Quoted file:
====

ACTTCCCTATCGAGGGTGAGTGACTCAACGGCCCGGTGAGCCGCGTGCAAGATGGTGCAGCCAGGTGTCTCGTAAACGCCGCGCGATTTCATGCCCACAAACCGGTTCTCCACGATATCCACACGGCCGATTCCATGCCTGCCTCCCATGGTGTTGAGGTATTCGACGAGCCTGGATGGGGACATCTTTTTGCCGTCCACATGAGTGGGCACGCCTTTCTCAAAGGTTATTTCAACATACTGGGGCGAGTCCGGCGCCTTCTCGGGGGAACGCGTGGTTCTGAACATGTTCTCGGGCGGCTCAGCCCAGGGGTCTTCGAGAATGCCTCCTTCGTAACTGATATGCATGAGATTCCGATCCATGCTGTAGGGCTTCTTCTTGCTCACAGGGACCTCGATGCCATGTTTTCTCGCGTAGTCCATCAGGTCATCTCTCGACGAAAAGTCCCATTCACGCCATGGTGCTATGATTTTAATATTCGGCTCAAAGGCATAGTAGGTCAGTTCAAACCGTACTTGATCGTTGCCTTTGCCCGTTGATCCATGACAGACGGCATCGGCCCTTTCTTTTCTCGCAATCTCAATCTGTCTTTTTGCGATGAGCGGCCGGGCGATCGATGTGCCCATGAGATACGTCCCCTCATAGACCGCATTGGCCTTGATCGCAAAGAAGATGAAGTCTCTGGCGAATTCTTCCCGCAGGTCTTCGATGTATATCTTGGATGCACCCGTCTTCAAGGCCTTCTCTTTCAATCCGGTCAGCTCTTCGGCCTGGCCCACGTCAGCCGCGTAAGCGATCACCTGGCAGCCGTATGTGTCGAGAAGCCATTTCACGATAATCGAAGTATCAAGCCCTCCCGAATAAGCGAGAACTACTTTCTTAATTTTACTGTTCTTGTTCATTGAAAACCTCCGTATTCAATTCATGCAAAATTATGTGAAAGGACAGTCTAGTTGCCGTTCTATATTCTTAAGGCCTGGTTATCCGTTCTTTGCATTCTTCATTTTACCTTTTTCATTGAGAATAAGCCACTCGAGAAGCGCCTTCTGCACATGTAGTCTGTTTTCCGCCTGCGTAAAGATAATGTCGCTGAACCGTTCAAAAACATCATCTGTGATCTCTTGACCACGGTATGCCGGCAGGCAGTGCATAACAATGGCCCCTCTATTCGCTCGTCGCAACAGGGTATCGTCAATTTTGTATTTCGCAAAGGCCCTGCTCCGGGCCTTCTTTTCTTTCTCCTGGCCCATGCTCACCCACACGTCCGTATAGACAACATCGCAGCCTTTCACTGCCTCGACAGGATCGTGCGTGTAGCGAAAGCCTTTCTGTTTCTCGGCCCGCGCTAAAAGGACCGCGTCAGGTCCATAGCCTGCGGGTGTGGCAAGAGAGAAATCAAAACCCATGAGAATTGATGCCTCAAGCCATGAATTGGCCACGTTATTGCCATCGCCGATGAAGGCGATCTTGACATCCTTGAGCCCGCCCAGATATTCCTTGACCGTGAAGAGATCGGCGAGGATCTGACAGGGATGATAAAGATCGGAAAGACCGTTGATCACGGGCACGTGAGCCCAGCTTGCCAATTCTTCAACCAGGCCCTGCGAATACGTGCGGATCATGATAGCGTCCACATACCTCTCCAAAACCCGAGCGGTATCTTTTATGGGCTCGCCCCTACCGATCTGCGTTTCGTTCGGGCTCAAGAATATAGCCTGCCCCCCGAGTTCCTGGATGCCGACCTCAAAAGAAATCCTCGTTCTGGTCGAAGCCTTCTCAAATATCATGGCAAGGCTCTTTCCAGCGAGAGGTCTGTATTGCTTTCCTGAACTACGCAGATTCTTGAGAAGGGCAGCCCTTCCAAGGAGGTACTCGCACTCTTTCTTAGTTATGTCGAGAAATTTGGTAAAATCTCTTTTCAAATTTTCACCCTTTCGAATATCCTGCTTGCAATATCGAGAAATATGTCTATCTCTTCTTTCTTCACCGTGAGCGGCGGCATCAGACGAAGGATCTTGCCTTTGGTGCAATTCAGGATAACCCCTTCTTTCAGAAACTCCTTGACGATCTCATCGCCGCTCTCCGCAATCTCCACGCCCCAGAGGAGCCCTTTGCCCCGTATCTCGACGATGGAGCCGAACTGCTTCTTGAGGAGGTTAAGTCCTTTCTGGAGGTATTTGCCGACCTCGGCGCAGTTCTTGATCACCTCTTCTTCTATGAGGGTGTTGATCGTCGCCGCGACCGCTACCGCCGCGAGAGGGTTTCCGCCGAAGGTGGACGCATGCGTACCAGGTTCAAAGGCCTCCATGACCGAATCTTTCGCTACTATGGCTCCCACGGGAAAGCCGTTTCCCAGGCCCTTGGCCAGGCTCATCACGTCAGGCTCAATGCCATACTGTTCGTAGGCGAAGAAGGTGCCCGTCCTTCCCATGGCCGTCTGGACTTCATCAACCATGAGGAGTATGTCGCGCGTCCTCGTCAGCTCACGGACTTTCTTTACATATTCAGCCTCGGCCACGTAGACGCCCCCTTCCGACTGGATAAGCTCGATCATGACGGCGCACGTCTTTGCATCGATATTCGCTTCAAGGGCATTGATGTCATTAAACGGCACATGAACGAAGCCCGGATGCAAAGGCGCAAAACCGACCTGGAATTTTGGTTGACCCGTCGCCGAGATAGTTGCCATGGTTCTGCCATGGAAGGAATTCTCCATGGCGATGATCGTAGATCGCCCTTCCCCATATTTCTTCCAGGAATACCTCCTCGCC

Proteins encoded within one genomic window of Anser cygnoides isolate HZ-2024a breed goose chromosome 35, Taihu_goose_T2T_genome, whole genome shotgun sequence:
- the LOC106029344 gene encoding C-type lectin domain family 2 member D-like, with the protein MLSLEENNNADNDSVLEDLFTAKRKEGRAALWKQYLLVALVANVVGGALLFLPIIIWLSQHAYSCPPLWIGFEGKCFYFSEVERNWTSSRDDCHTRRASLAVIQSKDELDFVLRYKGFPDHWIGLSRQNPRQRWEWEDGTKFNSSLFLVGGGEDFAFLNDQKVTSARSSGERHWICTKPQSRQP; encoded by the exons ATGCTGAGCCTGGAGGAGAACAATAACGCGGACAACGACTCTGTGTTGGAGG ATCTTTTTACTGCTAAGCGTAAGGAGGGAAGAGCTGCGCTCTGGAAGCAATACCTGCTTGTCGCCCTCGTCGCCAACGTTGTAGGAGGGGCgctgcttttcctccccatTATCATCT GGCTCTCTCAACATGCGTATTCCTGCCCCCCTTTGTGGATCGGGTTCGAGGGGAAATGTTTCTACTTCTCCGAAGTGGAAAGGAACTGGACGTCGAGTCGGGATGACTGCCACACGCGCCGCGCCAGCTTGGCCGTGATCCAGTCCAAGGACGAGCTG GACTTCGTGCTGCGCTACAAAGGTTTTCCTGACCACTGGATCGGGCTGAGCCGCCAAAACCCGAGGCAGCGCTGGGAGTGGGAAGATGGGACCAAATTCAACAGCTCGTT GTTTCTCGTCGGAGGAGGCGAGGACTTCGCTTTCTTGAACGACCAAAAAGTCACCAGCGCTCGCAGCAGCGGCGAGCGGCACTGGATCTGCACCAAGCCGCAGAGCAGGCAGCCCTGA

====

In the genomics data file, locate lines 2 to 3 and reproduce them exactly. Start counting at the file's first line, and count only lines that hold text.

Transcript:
Proteins encoded within one genomic window of Anser cygnoides isolate HZ-2024a breed goose chromosome 35, Taihu_goose_T2T_genome, whole genome shotgun sequence:
- the LOC106029344 gene encoding C-type lectin domain family 2 member D-like, with the protein MLSLEENNNADNDSVLEDLFTAKRKEGRAALWKQYLLVALVANVVGGALLFLPIIIWLSQHAYSCPPLWIGFEGKCFYFSEVERNWTSSRDDCHTRRASLAVIQSKDELDFVLRYKGFPDHWIGLSRQNPRQRWEWEDGTKFNSSLFLVGGGEDFAFLNDQKVTSARSSGERHWICTKPQSRQP; encoded by the exons ATGCTGAGCCTGGAGGAGAACAATAACGCGGACAACGACTCTGTGTTGGAGG ATCTTTTTACTGCTAAGCGTAAGGAGGGAAGAGCTGCGCTCTGGAAGCAATACCTGCTTGTCGCCCTCGTCGCCAACGTTGTAGGAGGGGCgctgcttttcctccccatTATCATCT GGCTCTCTCAACATGCGTATTCCTGCCCCCCTTTGTGGATCGGGTTCGAGGGGAAATGTTTCTACTTCTCCGAAGTGGAAAGGAACTGGACGTCGAGTCGGGATGACTGCCACACGCGCCGCGCCAGCTTGGCCGTGATCCAGTCCAAGGACGAGCTG GACTTCGTGCTGCGCTACAAAGGTTTTCCTGACCACTGGATCGGGCTGAGCCGCCAAAACCCGAGGCAGCGCTGGGAGTGGGAAGATGGGACCAAATTCAACAGCTCGTT GTTTCTCGTCGGAGGAGGCGAGGACTTCGCTTTCTTGAACGACCAAAAAGTCACCAGCGCTCGCAGCAGCGGCGAGCGGCACTGGATCTGCACCAAGCCGCAGAGCAGGCAGCCCTGA